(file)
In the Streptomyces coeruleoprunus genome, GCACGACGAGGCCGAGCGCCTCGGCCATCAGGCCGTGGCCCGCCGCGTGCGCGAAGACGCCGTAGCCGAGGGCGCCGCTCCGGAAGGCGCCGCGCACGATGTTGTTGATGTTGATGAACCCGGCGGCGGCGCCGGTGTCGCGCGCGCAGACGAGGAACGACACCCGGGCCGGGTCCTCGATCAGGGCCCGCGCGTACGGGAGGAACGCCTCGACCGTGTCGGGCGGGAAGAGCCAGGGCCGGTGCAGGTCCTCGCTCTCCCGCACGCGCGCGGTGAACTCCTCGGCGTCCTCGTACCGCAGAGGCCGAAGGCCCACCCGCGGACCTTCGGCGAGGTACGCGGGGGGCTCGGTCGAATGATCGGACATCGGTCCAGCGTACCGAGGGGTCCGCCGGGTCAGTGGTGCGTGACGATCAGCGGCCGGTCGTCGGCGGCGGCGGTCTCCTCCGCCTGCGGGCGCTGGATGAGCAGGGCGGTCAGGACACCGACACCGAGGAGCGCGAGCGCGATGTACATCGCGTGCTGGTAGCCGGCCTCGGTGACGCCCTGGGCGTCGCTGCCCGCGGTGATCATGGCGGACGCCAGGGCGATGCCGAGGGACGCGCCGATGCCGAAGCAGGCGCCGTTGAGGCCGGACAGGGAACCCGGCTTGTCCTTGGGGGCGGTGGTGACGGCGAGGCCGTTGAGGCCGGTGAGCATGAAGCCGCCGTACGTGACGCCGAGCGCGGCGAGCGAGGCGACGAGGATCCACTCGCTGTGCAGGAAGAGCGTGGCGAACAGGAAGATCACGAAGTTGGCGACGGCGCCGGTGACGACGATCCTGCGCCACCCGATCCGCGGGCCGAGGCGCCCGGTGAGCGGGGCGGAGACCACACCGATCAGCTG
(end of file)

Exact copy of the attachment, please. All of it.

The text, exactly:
In the Streptomyces coeruleoprunus genome, GCACGACGAGGCCGAGCGCCTCGGCCATCAGGCCGTGGCCCGCCGCGTGCGCGAAGACGCCGTAGCCGAGGGCGCCGCTCCGGAAGGCGCCGCGCACGATGTTGTTGATGTTGATGAACCCGGCGGCGGCGCCGGTGTCGCGCGCGCAGACGAGGAACGACACCCGGGCCGGGTCCTCGATCAGGGCCCGCGCGTACGGGAGGAACGCCTCGACCGTGTCGGGCGGGAAGAGCCAGGGCCGGTGCAGGTCCTCGCTCTCCCGCACGCGCGCGGTGAACTCCTCGGCGTCCTCGTACCGCAGAGGCCGAAGGCCCACCCGCGGACCTTCGGCGAGGTACGCGGGGGGCTCGGTCGAATGATCGGACATCGGTCCAGCGTACCGAGGGGTCCGCCGGGTCAGTGGTGCGTGACGATCAGCGGCCGGTCGTCGGCGGCGGCGGTCTCCTCCGCCTGCGGGCGCTGGATGAGCAGGGCGGTCAGGACACCGACACCGAGGAGCGCGAGCGCGATGTACATCGCGTGCTGGTAGCCGGCCTCGGTGACGCCCTGGGCGTCGCTGCCCGCGGTGATCATGGCGGACGCCAGGGCGATGCCGAGGGACGCGCCGATGCCGAAGCAGGCGCCGTTGAGGCCGGACAGGGAACCCGGCTTGTCCTTGGGGGCGGTGGTGACGGCGAGGCCGTTGAGGCCGGTGAGCATGAAGCCGCCGTACGTGACGCCGAGCGCGGCGAGCGAGGCGACGAGGATCCACTCGCTGTGCAGGAAGAGCGTGGCGAACAGGAAGATCACGAAGTTGGCGACGGCGCCGGTGACGACGATCCTGCGCCACCCGATCCGCGGGCCGAGGCGCCCGGTGAGCGGGGCGGAGACCACACCGATCAGCTG